Visualization is the most important aspect of problem-solving, data analytics, and even emerging technologies like machine learning. Only when you understand something and paint its image mentally will you be able to move forward with the task and make other people understand the problem?

We often deal with problems that require a striking image or visual data to interpret it better or to enhance the experience. Visualization is the process of showing information visually (in the form of an image or a video) to make the data understandable by human brains as they perceive visual data with ease and process the data in visuals within 13 milliseconds. Some researchers also claim that humans process visuals up to 60000 times more than text data. A good visualization tool can make the work easier and transform the data to reach people.

There are many visualization tools that transform the data into visuals depending on the use case. We have bar graphs, pie charts, line graphs, histograms, tree charts, heat maps, and so on, each having its use and characteristics.

We can achieve visualization with Python too! There are a handful of Python libraries that have inbuilt methods to carry out your visualization tasks. These libraries include matplotlib, seaborn, GGplot, and many more to name. These libraries are widely used to visualize data and are the most sought-after libraries by data scientists, data analysts, and machine learning engineers.

Visualization on its own is great. But what if we bring this visualization to life? What if we can interact with the visualization? I’m talking about 3D visualization of data. Is it possible to implement 3D visualization with Python?

3D visualization is more or less like bringing the data to life. 3D typically stands for 3 dimensional and uses three dimensions to plot the data. The visualization tools we discussed earlier(line graphs, histograms, bar graphs) make use of 2 dimensions, and it feels like we are just looking at an image or a picture. But when the third dimension comes into use, that’s when the magic happens, and we feel as if the data has got life.

Python also has a few libraries that support 3D plotting, and in a few minutes, we are going to learn about a few of them one by one.

The most popular 3D visualization library is matplotlib. There are other libraries like Plotly, Mayavi, Pyvista, PyopenGL, and so on. The main difference between matplotlib and the other libraries is that matplotlib generates static 3D visualization, but with other libraries, we can interact with the visual object.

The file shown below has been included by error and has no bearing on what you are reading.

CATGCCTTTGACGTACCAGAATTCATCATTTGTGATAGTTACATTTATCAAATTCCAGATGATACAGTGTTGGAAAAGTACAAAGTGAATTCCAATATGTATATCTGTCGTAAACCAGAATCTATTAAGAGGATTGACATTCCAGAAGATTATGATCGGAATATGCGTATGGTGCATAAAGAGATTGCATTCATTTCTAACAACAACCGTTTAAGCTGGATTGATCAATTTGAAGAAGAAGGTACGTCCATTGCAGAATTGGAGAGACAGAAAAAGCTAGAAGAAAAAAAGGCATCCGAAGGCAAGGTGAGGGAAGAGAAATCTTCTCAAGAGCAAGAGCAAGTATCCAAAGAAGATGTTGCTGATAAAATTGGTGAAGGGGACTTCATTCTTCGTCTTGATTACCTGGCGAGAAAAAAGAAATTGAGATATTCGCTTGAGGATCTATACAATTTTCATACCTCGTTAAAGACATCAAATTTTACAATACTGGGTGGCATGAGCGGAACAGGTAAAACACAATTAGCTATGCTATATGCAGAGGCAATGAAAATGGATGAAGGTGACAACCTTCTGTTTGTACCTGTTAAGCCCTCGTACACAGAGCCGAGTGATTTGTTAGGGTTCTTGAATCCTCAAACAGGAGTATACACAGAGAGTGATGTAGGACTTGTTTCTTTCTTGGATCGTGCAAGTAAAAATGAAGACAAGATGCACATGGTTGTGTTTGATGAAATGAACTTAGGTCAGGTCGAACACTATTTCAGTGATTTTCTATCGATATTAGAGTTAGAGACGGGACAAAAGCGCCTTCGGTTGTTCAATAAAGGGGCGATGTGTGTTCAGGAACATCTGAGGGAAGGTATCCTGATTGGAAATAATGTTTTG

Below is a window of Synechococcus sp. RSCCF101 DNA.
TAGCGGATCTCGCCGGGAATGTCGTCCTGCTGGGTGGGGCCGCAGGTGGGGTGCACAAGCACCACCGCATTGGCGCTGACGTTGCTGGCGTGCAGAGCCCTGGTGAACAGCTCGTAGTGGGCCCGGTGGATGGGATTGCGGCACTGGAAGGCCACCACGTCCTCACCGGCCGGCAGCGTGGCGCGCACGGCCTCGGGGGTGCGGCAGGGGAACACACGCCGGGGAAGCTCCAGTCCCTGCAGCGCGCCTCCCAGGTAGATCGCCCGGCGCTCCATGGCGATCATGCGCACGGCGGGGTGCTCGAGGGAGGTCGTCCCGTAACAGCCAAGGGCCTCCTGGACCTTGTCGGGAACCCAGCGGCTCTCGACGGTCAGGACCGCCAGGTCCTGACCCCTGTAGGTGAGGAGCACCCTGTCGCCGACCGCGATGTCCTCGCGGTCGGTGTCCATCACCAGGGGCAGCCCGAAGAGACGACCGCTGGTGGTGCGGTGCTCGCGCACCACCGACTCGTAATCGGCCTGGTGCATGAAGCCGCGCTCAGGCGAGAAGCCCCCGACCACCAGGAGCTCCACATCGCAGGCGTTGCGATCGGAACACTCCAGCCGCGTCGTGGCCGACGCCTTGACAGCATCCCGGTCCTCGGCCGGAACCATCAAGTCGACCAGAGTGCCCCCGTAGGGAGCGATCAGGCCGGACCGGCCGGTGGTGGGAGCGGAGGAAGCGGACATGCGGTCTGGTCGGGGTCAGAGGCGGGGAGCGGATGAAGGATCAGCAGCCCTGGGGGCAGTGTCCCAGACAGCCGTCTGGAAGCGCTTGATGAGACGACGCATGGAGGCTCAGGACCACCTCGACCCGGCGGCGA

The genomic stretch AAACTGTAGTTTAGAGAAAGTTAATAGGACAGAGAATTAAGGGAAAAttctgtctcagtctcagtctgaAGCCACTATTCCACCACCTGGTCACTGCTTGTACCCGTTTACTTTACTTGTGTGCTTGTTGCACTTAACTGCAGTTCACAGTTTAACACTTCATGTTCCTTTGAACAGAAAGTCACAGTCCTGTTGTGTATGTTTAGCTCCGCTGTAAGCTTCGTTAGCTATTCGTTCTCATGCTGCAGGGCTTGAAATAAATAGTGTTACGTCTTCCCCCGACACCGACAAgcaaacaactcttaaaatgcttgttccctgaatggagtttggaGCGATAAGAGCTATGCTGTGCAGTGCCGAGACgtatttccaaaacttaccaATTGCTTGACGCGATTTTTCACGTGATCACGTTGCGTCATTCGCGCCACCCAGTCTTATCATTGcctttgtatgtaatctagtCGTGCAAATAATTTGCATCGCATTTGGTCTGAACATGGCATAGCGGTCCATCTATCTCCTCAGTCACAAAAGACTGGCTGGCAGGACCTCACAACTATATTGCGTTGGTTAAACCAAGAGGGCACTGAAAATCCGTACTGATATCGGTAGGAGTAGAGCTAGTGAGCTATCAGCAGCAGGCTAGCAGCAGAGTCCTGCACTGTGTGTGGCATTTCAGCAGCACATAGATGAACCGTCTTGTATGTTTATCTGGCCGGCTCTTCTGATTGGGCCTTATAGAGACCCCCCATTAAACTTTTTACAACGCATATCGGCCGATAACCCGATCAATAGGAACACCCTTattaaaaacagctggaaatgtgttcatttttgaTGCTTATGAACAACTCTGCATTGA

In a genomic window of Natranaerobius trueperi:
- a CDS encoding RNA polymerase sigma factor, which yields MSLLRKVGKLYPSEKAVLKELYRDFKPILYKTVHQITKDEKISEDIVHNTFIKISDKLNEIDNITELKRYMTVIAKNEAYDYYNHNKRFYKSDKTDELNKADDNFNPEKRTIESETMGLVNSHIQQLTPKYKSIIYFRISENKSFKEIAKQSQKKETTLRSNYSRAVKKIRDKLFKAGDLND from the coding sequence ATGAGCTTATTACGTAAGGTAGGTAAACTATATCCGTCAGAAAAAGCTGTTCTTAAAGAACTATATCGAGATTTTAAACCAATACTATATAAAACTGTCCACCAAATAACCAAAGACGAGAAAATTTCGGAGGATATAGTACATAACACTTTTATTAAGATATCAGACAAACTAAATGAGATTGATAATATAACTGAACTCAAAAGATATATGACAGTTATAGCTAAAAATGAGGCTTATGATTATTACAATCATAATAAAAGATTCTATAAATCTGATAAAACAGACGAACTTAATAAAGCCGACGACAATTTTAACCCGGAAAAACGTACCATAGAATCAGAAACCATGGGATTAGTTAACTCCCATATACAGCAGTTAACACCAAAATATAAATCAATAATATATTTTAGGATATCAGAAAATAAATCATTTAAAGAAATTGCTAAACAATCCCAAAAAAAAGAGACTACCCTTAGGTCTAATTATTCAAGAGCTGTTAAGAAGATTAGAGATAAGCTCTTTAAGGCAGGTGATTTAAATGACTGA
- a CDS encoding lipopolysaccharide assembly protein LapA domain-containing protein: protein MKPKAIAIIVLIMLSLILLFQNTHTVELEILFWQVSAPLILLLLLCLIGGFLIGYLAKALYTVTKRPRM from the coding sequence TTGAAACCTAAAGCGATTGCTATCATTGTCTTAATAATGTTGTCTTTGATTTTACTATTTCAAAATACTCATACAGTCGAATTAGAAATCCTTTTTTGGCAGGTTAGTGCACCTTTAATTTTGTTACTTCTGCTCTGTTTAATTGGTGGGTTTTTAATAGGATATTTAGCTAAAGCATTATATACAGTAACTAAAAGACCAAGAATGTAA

We will see their installations and some examples of how to use them.

**3D Visualization with Matplotlib**

Matplotlib is one of the most popular libraries of Python. It is used for its various visualization tools like line plots, bar plots, histograms, scatter plots, etc. These are some of the 2D plots this library offers. Matplotlib is built on numpy arrays and can visualize arrays, data frames, etc. Coming to 3D plots, we have different types of surface plots, contours, wireframes,3D histograms, quiver plots, stems, and many more. Although matplotlib mainly creates static 3D objects, we can integrate it with other software and produce interactive 3D plots.

Read this article to get started with matplotlib.

All you need to do is install the library and import it into your environment or script to use it.

To install the library, open your terminal/ command prompt and run the following command.

```
pip install matplotlib
```

Now that you have the library installed import it using the following command.

```
import matplotlib.pyplot as plt
```

Great! Now depending on your data, you can use any of the plots to use. We will see a simple example of a 3D surface plot and a histogram, so let’s get started!

**3D Histogram **

A histogram is a graphical representation of user data plotted with ranges. Often confused with bar graphs, a histogram has separated bars, whereas a bar graph has linked bars.

```
import matplotlib.pyplot as plt
import numpy as np
fig = plt.figure()
ax = fig.add_subplot(projection='3d')
x3 = [1, 2, 3, 4, 5, 6, 7, 8, 9, 10]
y3 = [1,4,9,16,25,36,49,64,81,100]
z3 = np.zeros(10)
dx = np.ones(10)
dy = np.ones(10)
dz = [1, 2, 3, 4, 5, 6, 7, 8, 9, 10]
ax.bar3d(x3,y3,z3, dx, dy, dz, zsort='average')
plt.show()
```